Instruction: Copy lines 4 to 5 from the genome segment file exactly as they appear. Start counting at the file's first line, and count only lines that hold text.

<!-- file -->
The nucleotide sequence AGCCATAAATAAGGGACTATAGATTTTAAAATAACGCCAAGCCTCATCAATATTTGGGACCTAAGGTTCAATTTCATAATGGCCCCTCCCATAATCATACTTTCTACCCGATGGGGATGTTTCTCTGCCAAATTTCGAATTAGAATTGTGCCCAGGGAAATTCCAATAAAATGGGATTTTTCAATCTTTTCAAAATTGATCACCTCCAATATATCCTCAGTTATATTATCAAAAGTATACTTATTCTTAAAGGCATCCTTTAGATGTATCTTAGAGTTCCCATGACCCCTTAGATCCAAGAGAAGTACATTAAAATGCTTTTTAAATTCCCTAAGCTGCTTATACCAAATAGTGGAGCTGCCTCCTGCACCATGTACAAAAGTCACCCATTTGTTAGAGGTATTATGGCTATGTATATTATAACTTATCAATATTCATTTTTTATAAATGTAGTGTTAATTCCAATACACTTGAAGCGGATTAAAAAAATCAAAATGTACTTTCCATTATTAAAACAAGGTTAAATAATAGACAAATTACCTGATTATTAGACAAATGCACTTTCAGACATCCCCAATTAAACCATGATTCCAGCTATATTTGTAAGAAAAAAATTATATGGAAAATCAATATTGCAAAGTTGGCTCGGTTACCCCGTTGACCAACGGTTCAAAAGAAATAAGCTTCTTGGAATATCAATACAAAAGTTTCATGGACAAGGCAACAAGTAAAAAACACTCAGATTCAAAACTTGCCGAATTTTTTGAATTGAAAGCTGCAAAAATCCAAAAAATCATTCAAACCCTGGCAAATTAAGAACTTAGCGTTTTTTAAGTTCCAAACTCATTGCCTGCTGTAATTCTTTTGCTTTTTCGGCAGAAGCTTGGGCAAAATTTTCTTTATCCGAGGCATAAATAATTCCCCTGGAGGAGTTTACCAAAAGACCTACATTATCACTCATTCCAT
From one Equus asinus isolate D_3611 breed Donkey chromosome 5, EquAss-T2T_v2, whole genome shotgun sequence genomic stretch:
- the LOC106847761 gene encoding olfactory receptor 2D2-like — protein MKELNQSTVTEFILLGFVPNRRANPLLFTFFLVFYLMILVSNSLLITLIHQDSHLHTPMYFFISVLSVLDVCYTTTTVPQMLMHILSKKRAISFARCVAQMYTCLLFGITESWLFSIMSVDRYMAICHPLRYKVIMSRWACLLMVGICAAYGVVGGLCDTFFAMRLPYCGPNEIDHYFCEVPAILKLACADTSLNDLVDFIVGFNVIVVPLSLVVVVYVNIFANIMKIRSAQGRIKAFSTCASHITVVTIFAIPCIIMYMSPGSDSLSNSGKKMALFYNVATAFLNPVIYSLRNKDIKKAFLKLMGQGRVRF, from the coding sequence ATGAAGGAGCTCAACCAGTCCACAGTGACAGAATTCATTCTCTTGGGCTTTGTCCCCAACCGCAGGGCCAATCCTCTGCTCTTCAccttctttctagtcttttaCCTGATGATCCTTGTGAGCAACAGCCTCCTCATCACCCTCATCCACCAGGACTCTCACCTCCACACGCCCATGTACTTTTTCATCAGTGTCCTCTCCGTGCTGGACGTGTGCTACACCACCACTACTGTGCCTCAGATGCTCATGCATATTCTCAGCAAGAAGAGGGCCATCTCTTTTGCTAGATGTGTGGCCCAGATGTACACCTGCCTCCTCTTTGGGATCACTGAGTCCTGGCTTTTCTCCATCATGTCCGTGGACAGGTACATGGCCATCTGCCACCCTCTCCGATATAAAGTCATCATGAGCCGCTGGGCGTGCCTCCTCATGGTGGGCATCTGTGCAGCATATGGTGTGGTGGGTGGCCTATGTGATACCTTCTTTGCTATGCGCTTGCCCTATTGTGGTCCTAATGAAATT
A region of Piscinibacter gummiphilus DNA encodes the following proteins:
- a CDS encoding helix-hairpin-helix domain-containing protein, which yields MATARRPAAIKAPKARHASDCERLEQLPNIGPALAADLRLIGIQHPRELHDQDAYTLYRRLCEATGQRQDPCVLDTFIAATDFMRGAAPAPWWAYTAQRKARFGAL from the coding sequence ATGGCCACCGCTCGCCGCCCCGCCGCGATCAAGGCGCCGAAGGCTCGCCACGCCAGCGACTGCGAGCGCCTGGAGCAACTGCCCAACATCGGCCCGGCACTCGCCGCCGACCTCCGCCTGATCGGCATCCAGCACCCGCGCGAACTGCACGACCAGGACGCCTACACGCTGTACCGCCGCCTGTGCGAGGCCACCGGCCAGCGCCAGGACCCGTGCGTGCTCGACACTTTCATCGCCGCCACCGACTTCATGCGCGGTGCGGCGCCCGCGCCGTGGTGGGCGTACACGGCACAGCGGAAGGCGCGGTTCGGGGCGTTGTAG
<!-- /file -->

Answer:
A region of Piscinibacter gummiphilus DNA encodes the following proteins:
- a CDS encoding helix-hairpin-helix domain-containing protein, which yields MATARRPAAIKAPKARHASDCERLEQLPNIGPALAADLRLIGIQHPRELHDQDAYTLYRRLCEATGQRQDPCVLDTFIAATDFMRGAAPAPWWAYTAQRKARFGAL from the coding sequence ATGGCCACCGCTCGCCGCCCCGCCGCGATCAAGGCGCCGAAGGCTCGCCACGCCAGCGACTGCGAGCGCCTGGAGCAACTGCCCAACATCGGCCCGGCACTCGCCGCCGACCTCCGCCTGATCGGCATCCAGCACCCGCGCGAACTGCACGACCAGGACGCCTACACGCTGTACCGCCGCCTGTGCGAGGCCACCGGCCAGCGCCAGGACCCGTGCGTGCTCGACACTTTCATCGCCGCCACCGACTTCATGCGCGGTGCGGCGCCCGCGCCGTGGTGGGCGTACACGGCACAGCGGAAGGCGCGGTTCGGGGCGTTGTAG